For the past 20 years the San Francisco Dump has quite literally been trying not to let the trash go to waste.  The Dump has hosted 80 artists to date who have spent their residencies turning trash into treasure by scouring the wasteland to create art made entirely from trash.

The resulting work includes everything from bottle cap trashion fashion to tricycle table hybrids.  But perhaps the most shocking art is the art you would never guess spawned from a dumpster dive.

“Its really evolved what people initially thought of as recycled art,” says curator Sharon Spain.

The show holds artwork created throughout the last 20 years.

“It’s the only program of its kind in the country,” says Spain.  “The idea behind the program is more important today than it was 20 years ago.”

You can check out the exhibit Art at the Dump: Twenty Years of the Artist in Residence Program at Recology at Intersection 5M located at 925 Mission Street @ 5th Street in San Francisco.  The exhibit is open 12PM-6PM daily through Sept. 25th. Visit http://sunsetscavenger.com/AIR/ for more info.

Above is a video I produced last year on the Artist-in-Residency program, and below are some photos from the current exhibit.

You name it they’ve done it to Barbie this year at the Altered Barbie exhibit in San Francisco.  She’s been iced, melted, de-limbed, crucified, and decapitated in the name of art.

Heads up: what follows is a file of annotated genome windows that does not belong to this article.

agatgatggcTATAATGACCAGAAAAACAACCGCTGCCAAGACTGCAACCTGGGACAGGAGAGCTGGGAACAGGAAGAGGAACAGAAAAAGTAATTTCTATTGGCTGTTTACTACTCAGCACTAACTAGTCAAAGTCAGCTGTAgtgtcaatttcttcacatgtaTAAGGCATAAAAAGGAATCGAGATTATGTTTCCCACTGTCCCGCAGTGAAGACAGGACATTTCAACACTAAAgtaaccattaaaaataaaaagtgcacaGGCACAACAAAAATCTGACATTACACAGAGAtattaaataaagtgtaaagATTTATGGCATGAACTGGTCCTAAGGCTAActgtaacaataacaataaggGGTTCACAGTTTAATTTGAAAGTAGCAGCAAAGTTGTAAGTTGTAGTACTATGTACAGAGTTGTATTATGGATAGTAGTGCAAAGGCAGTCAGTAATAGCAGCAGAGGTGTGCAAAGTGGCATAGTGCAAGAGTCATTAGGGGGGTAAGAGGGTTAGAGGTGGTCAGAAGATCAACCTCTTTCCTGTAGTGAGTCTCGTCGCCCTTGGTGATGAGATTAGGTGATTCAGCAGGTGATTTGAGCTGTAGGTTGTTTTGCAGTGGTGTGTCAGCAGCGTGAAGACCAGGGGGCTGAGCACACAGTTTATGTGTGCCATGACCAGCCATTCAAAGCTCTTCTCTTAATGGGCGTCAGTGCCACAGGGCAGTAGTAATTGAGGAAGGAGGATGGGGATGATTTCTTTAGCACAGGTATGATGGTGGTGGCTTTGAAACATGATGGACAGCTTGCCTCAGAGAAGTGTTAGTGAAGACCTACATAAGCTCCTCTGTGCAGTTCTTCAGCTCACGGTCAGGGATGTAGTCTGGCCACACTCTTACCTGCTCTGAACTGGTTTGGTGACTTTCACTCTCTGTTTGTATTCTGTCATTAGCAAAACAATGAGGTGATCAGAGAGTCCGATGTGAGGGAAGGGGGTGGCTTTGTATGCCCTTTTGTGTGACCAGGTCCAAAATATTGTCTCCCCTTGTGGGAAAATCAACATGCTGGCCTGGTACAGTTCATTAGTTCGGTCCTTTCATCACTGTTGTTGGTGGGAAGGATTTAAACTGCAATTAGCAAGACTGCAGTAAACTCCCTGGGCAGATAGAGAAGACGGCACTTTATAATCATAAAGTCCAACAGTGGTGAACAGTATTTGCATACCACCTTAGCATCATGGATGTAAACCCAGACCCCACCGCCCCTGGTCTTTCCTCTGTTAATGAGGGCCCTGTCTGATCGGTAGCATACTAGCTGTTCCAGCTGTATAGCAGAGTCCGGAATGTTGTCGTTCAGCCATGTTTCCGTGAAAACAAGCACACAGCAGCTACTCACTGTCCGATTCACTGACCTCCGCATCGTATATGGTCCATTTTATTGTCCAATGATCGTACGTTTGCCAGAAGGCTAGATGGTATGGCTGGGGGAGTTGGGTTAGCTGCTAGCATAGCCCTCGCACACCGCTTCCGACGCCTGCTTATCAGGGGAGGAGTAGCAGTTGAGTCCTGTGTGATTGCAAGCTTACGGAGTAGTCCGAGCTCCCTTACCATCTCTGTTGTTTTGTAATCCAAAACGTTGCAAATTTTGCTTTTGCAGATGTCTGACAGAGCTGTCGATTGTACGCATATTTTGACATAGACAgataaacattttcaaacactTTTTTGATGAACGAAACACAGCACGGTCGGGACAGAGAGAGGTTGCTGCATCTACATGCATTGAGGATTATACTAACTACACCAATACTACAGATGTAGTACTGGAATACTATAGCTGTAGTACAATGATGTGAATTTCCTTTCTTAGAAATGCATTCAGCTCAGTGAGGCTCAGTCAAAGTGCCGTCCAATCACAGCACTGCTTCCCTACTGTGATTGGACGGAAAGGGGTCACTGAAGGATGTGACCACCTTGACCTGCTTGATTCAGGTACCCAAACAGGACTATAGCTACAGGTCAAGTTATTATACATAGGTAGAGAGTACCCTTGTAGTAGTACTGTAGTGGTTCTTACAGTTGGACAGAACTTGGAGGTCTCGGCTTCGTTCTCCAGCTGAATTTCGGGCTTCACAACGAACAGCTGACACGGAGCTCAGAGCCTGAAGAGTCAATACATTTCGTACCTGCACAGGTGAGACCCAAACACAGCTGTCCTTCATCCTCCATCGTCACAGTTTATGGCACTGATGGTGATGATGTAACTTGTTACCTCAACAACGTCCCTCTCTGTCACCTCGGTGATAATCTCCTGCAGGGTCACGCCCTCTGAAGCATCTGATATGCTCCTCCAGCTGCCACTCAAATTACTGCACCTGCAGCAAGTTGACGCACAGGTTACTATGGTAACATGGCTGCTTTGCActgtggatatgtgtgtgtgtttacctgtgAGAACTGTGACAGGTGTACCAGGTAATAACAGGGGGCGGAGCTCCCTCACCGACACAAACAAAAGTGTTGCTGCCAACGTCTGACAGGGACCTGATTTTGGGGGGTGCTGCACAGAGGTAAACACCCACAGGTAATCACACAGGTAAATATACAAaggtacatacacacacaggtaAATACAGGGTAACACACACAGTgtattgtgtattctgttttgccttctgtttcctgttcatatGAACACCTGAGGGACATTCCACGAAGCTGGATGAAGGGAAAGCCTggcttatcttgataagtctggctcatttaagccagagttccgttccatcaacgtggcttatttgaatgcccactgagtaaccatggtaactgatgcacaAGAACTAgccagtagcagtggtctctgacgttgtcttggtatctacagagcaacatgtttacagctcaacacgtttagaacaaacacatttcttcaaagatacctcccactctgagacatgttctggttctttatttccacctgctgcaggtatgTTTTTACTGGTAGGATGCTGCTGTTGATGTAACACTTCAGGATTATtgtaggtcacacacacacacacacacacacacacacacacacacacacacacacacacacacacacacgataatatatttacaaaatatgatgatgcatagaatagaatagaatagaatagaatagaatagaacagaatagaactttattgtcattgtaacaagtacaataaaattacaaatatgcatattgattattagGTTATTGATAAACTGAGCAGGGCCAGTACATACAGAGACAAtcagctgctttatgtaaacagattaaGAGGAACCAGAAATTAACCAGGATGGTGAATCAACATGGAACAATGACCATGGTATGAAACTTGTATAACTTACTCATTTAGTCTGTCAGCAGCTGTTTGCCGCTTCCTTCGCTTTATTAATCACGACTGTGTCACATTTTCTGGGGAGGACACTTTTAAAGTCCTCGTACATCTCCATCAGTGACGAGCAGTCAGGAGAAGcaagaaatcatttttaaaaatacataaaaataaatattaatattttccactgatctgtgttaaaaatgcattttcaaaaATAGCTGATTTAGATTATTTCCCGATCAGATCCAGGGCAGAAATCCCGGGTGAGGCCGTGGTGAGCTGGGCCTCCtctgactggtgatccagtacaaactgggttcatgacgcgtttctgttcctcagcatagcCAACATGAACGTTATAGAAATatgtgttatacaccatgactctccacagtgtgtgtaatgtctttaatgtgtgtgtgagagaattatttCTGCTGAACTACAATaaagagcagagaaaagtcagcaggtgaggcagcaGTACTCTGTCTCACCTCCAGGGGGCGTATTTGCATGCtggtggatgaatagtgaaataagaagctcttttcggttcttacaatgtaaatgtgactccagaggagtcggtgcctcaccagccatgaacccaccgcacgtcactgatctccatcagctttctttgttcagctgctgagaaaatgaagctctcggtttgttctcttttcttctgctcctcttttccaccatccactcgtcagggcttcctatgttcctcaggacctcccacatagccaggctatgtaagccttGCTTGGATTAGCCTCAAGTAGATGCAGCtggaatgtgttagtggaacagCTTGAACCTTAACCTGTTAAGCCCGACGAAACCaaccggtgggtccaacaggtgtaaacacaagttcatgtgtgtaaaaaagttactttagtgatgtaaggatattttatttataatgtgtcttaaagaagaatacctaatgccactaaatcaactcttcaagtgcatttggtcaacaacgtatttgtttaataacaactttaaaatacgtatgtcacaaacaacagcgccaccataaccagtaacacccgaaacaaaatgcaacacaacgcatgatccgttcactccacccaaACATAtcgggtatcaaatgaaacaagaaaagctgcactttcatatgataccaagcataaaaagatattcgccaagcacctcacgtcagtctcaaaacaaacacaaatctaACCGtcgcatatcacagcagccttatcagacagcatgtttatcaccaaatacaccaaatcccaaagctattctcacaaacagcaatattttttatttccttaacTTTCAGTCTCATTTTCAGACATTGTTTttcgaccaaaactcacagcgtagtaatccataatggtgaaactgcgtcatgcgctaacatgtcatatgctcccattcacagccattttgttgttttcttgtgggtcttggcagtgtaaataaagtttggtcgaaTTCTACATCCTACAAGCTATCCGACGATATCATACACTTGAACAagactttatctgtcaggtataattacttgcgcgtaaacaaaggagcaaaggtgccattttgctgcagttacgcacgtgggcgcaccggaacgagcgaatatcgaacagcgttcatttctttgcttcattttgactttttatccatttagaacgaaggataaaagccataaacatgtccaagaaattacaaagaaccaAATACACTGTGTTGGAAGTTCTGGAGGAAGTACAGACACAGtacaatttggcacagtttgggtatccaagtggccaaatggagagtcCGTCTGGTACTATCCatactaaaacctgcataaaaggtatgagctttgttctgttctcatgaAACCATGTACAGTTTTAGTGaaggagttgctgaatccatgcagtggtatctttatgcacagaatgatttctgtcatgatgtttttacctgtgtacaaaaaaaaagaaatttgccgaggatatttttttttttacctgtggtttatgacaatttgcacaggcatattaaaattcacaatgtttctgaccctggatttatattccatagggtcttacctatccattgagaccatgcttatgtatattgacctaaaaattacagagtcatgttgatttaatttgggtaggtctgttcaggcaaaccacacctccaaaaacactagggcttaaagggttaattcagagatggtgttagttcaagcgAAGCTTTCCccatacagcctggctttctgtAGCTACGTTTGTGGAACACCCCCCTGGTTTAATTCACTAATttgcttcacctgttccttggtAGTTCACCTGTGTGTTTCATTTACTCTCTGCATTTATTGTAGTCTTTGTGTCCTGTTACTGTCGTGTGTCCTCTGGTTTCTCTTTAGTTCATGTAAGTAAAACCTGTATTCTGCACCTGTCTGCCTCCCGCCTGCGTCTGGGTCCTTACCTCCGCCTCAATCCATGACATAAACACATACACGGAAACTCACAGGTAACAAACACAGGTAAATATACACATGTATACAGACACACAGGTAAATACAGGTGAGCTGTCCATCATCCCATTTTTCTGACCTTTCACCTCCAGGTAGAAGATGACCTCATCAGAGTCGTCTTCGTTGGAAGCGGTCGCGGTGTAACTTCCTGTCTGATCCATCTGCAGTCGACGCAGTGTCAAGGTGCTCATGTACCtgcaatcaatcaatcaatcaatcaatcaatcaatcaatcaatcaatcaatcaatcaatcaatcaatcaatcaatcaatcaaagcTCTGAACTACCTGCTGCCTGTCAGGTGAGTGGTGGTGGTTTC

Co-Founder Julie Anderson says what makes Barbie interesting is she has so many conflicting connotations.  She’s beautiful and wealthy– owns fancy cars and clothes.  But on the flip side, she’s associated with anorexia and greed.  She’s an impossible ideal.

“When you start altering her she becomes a little more real,” says Anderson who started the month-long exhibit in 2002 and calls this year’s show sophisticated and subdued.

“She’s probably the first icon in history that its okay to play with her and alter her and really identify with her.  She can be kinky, sexy, innocent–she can become some of the desires or hidden aspects of your own personality,” says Anderson.

The exhibit runs through October 1st at 50 Shotwell Street and 11 Grove Street. Tonight’s Artists Reception at the Shotwell location will have live Barbie and Ken, poetry, comedy, and films from 5-11 pm.